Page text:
Sophomore setter Shelby Swanson (Kennewick, Wash./Kamiakin HS) racked up a career-high 54 assists for the Falcons. Swanson came in averaging 11.48 assists per game, sixth-best in the country for D-2 players. Her days work easily pushed her past 1,000 for the season, giving her 1,041. That is SPUs first individual 1,000-assist season since 2007.

Junior libero Anna Herold had a team-leading 23 digs.

Shelby did a good job of distributing the ball again,” Johnson said. And Anna passed very well all night, just made some great clutch digs and did a great job of directing the defense.”

SPU was staring at elimination, down two games to one and 13-6 in Game 4. But the Falcons ran off nine of the next 12 points to close within one at 16-15, then kept it going, taking seven of the next 10 for a 22-19 advantage.

Cal State L.A. (16-11) eventually climbed back into a 23-23 tie before junior outside hitter Wodrich and Lowell put down kills for the final two points to force the fifth game.

The Falcons ran off five straight points to snap a 2-2 tie in Game 5, taking a 7-2 lead and never letting the Golden Eagles (16-11) get closer than four the rest of the way. Senior outside hitter Sarah Risser (Santa Barbara, Calif.) got the final point on a hard kill that was blocked by a CSULA player, but the ball went straight up in the air and came down beyond anyones reach to clinch it for Seattle Pacific.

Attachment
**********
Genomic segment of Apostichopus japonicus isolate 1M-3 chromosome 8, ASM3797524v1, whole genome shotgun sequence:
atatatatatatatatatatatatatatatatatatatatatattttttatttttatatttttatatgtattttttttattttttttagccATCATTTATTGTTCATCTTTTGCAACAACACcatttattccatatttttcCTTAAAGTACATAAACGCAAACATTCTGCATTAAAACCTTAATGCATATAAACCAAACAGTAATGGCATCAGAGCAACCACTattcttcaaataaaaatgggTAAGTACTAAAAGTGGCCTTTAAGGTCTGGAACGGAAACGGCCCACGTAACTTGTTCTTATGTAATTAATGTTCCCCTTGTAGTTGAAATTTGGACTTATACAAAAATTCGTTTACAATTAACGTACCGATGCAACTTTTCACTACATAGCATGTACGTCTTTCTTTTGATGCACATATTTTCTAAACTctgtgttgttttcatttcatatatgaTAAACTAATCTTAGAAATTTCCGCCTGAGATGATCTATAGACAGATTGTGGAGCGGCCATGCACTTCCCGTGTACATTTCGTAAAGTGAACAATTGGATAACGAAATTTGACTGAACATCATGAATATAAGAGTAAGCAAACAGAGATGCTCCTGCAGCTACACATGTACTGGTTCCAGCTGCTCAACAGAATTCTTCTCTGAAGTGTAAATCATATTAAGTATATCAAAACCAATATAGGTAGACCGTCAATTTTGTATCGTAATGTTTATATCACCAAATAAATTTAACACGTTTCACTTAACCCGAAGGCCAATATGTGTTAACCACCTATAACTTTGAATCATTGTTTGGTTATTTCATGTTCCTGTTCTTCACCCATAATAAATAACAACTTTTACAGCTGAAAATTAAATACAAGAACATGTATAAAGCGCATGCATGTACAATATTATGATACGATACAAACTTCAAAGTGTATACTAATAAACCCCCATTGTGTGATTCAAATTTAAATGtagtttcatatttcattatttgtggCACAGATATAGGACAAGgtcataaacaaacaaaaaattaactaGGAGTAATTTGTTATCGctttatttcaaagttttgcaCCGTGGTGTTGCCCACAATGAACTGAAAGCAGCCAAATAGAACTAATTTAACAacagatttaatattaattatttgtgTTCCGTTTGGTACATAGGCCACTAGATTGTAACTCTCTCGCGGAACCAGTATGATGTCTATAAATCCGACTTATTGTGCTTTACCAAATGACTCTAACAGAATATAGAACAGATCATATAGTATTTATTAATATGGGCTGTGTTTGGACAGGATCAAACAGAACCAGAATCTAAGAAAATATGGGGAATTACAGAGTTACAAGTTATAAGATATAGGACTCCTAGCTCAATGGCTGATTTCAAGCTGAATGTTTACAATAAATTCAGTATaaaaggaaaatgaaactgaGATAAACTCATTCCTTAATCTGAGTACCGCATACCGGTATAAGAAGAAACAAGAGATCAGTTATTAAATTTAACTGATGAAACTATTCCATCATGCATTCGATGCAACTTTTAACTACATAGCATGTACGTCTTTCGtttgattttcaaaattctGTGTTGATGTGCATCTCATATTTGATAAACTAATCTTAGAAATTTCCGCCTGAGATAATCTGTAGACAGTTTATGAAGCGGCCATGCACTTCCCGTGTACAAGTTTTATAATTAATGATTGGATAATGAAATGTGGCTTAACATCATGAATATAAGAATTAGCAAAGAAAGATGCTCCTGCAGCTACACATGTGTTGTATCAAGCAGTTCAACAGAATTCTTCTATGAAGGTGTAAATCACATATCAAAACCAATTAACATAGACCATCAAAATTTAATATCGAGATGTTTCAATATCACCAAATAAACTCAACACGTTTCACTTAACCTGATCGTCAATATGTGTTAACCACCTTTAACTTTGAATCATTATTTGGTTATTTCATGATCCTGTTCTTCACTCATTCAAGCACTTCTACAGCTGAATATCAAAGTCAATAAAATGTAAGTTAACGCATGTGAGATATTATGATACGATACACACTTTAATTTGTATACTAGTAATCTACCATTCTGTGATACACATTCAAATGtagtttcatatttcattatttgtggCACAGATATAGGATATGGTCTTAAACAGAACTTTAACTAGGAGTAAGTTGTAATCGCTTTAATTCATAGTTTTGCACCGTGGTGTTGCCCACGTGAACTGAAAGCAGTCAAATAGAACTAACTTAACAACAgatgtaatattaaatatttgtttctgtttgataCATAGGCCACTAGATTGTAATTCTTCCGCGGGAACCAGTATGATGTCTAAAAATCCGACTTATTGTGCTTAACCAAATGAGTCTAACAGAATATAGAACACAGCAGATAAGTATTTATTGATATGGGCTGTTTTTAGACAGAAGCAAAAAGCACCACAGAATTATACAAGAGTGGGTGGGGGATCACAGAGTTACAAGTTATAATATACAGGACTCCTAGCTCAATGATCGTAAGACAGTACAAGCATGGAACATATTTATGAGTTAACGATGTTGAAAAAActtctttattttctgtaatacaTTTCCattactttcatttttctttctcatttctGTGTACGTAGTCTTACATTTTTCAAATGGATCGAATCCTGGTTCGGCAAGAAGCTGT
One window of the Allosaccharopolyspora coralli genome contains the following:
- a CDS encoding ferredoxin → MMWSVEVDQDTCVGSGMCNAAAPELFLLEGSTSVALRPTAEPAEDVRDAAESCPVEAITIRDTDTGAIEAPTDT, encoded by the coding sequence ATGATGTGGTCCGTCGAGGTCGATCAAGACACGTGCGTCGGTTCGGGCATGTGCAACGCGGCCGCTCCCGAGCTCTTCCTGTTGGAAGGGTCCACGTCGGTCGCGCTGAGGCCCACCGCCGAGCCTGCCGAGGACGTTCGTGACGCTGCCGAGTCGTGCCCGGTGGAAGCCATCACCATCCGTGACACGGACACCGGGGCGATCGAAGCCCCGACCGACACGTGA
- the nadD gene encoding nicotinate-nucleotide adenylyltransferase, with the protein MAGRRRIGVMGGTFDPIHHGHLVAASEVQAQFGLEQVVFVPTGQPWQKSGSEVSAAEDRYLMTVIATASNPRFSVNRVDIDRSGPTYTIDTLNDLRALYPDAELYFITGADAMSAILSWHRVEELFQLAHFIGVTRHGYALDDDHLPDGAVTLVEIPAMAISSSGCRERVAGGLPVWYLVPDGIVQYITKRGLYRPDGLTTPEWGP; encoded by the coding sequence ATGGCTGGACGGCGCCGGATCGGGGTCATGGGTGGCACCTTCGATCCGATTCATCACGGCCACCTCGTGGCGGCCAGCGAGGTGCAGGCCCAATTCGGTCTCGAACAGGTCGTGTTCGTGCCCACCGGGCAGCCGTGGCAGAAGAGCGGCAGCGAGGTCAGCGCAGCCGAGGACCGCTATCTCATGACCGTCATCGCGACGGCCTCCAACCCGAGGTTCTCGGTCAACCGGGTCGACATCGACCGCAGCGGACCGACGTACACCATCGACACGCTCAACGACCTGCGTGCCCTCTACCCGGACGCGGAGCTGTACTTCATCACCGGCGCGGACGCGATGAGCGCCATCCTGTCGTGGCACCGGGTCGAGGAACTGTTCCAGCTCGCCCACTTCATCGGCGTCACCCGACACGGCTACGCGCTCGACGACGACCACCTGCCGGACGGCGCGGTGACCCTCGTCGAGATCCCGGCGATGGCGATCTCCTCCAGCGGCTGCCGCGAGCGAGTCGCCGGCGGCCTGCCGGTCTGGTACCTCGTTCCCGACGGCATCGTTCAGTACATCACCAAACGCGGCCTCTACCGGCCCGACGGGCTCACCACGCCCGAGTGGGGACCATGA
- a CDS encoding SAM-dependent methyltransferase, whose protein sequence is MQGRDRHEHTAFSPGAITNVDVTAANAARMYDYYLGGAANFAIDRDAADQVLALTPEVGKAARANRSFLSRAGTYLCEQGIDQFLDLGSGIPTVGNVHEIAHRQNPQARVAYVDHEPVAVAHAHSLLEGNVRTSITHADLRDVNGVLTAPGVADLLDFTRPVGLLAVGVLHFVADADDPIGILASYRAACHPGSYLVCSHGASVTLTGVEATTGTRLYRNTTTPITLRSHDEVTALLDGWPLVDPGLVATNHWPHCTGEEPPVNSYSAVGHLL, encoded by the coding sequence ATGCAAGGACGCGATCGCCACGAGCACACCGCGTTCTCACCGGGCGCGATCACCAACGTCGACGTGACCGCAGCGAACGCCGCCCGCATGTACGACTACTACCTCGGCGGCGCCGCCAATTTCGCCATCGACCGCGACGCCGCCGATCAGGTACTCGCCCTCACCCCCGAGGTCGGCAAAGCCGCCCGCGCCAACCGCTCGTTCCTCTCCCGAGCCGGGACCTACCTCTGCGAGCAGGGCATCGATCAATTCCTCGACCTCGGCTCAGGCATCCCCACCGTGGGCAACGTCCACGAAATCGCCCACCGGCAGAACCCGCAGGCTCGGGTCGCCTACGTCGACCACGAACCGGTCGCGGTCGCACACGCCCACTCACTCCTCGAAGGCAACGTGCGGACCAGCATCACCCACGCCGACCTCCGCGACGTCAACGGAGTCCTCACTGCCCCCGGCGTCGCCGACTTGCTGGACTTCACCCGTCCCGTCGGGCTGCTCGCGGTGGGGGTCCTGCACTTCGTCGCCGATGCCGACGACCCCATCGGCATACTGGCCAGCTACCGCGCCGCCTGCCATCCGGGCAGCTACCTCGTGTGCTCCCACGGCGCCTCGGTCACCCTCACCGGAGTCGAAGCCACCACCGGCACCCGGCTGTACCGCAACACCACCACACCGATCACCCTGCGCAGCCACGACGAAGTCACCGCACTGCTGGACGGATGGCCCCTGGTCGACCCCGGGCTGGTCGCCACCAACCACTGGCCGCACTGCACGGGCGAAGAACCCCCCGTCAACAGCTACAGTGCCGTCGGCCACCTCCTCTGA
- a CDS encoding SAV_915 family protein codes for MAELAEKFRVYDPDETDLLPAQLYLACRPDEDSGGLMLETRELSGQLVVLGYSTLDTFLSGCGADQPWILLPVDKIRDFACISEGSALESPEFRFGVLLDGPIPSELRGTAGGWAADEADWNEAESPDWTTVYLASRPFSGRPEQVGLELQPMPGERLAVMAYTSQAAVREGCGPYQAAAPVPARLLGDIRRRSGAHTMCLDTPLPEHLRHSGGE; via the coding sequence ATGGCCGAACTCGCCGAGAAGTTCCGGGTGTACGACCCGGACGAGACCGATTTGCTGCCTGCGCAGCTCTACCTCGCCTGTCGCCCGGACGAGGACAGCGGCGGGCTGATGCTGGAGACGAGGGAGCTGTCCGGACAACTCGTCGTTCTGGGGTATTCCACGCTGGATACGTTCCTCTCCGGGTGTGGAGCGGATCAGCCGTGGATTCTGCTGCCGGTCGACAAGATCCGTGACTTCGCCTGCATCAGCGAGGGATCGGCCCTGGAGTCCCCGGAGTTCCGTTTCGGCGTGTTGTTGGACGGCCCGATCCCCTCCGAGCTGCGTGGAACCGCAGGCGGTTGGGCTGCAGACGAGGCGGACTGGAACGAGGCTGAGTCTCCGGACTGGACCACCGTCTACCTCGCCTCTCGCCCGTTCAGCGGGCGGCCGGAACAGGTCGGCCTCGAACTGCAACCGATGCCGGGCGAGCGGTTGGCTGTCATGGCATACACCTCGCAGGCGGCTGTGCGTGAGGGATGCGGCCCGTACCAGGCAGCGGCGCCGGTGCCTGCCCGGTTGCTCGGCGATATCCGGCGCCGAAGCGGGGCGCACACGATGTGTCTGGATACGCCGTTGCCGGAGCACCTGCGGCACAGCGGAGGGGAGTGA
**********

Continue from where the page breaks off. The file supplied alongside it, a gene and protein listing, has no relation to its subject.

I never thought that fourth game was going to go their way,” Risser said of SPUs comeback. Then in the fifth game, our attitude was the same as the other four: Its 0-0 and a clean slate.

The five-gamer was just the second of the year for the Falcons, who also went the distance to beat San Francisco State in the season-opening match on Sept. 3. Cal State L.A. lost for the fifth time in eight matches that went to five.

After a back-and-forth Game 1 that SPU finally clinched on kills by Lowell and Risser, Cal State L.A. seized momentum early in Game 2, racing to a 10-4 lead. It eventually grew as large as 17-8 before the Falcons battled back. Seattle Pacific twice got as close as three, the last time at 23-20.

The Falcons had a 15-11 lead in the third game, then surrendered five straight points to the Golden Eagles. The lead changed hands twice more, L.A. finally going in front for good at 22-21.

While they struggled with serving (16 service errors and just seven aces), the Falcons limited their hitting errors to just 22 on 179 attacks and wound up with 62 kills (they had 65 in their season-opening five-gamer) for a final percentage of .223. SPU saved its best hitting for that fifth game with eight kills and no errors on 22 swings for a .364 percentage. That came on the heels of a solid .261 (16-4-46) in Game 4.

Cal State L.A. hit just .184 (55-26-158). That marked the 24th time in 27 matches that SPU has kept its opponent below .200 hitting.

We were able to get the match-up we wanted, and in the end, we outplayed them,” Johnson said. They have good offensive weapons, but we were able to outduel them.”